For too long, search marketing tactics have been used in silos. Marketers believe search engine optimisation (SEO)’s only job is to create awareness, while tactics like pay-per-click (PPC) and conversion rate optimisation (CRO) are solely there to round off the purchase journey.
The truth is this is an incredibly ineffective way to approach marketing.
Brands often say they would like SEO – but no one really wants SEO. What they really want is more leads or more customers, and SEO is just one of the mechanisms used to deliver that. Brands need to think of their search tactics as working in tandem to create effective search marketing at all stages of the purchase journey.
Due to the huge number of marketing channels available today, it’s become harder to embrace the full marketing mix, and instead marketers have found themselves focusing on a smaller number of silos. They’ve also become hyper focused on trying to appeal to the algorithms, be that on Google or Facebook, and have lost sight of their original goals and ‘who’ they are ultimately trying to connect with – the customer.
Somewhere along the way the ‘marketing’ part of ‘search marketing’ has been forgotten, and both brands and customers are losing out as a result.
Breaking down the silos
When we talk about search tactics, typically we’re talking about SEO (search and discovery), PPC and CRO. However, content marketing is also key, as is your website experience. All are different elements of the same purchase journey.
From there, it’s about understanding where each tactic fits within the overall search marketing mix and how they best work together.
As a general rule, some tactics do naturally work better in different parts of the purchase journey. Generally SEO is going to work predominantly at the top and middle of the marketing funnel, generating awareness and consideration. Meanwhile, paid search is largely going to sit lower down the funnel to drive conversion.
However, that’s not the whole story. The role each tactic plays should extend beyond just its place in the funnel; all should work together and complement one another.
SEO and paid search, for example, are responsible for making sure your search results appear in a good position. But whose job is it to make sure those search results get clicked on? Is it the SEO expert, who might have a strong technical skill set but is unable to craft words like a content writer? Or is it an expert in CRO who knows the most compelling levers to pull to drive clicks?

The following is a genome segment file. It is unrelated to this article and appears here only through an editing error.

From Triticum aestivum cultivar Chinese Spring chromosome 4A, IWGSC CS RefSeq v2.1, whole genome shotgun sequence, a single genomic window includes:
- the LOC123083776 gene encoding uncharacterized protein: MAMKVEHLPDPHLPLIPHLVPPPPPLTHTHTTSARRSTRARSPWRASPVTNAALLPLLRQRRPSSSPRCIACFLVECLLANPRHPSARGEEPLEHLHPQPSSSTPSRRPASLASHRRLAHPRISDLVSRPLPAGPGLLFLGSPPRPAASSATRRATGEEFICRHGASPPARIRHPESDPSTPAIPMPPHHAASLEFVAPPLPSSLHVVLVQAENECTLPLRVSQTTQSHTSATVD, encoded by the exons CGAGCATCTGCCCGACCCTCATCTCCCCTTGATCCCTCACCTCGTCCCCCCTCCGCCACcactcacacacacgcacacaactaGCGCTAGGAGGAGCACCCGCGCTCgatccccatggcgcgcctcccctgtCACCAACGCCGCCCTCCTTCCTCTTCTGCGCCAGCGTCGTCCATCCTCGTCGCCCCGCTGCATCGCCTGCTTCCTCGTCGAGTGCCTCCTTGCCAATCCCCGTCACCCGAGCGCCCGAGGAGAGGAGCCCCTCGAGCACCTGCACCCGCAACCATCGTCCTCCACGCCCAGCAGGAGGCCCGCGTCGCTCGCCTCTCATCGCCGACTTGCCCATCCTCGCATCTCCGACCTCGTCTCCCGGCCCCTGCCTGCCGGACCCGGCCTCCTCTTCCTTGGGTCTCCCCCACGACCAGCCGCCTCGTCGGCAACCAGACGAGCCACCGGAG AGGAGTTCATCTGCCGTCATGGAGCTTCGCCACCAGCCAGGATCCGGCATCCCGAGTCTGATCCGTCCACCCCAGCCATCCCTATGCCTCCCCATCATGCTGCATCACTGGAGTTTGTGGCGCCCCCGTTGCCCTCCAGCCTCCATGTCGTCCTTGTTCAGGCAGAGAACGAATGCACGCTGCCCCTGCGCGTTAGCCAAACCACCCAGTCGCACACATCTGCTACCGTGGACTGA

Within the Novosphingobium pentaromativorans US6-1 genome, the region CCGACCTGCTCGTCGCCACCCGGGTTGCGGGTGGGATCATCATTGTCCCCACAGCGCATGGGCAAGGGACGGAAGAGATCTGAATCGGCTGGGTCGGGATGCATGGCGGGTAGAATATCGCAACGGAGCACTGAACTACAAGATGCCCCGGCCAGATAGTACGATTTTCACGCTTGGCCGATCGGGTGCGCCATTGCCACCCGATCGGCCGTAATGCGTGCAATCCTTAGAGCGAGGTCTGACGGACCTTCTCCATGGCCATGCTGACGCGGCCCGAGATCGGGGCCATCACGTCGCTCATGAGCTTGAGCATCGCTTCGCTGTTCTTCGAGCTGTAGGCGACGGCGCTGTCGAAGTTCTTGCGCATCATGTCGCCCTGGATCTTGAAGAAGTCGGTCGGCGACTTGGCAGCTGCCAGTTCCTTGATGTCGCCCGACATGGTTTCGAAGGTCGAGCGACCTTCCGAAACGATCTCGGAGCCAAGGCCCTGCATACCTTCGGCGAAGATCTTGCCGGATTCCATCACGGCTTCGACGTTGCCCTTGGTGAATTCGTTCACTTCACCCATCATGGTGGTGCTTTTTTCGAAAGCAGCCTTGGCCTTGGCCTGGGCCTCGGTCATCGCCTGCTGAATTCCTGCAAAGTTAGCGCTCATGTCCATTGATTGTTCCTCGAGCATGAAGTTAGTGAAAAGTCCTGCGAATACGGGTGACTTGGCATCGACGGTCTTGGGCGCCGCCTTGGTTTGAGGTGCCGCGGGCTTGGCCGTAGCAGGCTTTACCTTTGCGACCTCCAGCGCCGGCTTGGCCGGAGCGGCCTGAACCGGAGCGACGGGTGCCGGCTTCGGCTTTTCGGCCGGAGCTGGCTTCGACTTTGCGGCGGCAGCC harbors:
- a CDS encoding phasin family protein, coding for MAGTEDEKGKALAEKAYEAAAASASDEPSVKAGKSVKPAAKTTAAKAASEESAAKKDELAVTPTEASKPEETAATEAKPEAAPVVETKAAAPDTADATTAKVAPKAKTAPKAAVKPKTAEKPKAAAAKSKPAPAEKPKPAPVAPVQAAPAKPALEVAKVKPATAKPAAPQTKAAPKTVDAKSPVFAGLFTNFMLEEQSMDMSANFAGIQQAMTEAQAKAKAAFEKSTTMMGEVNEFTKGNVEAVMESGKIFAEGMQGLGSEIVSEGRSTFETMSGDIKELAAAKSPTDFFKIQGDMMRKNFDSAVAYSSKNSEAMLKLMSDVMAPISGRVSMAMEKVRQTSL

Usually if a company decides it wants better SEO, it expects its SEO team to be able to deliver everything itself; to pull the right levers for Google, write compelling copy for the advert and landing page, and ensure their search ad is clickable and enticing.
That’s not fair or realistic. Marketers need to be able to rely on people’s strongest skills, and that means putting an end to thinking in a siloed way.
A good search strategy is one which understands the customer journey and the touchpoints along the way – as well as the gaps in a brand’s reach – and utilises the full marketing mix accordingly. It’s also going to understand that no one tactic or platform can do all the work by itself.
The business benefits
There are significant benefits in store for brands that are able to break out of a siloed approach to search. More and more we’re seeing consumers making choices with their heart rather than their head; they want to feel connected to a brand.
The way to create that feeling is to be there for consumers in a consistent way throughout their purchase journeys. That means being there from the very beginning to help them understand the choices available to them, as well as how your brand fits into their lifestyle and values.
Building that ongoing relationship and trust is of benefit to the customer too; they get to feel guided and supported through a purchase. Trust is the critical piece, and in a world where every brand can game their online reviews, the only way to build genuine trust is through constant contact.
The travel industry does this well. Consumers can start looking for a holiday as far as two years in advance, often starting with a generic search term like ‘family holiday near a beach’. The brand which catches them at that point is then able to guide that consumer through their entire purchase journey, utilising additional tactics such as email marketing and targeted ads to help them make their choice.
The opportunity is to be there right at the beginning and to hold the customer’s hand the whole way through. But brands can’t do that if they’re only focusing on small snapshots of the journey, rather than the journey and their marketing mix as a whole.
Chris Pitt is managing director at Vertical Leap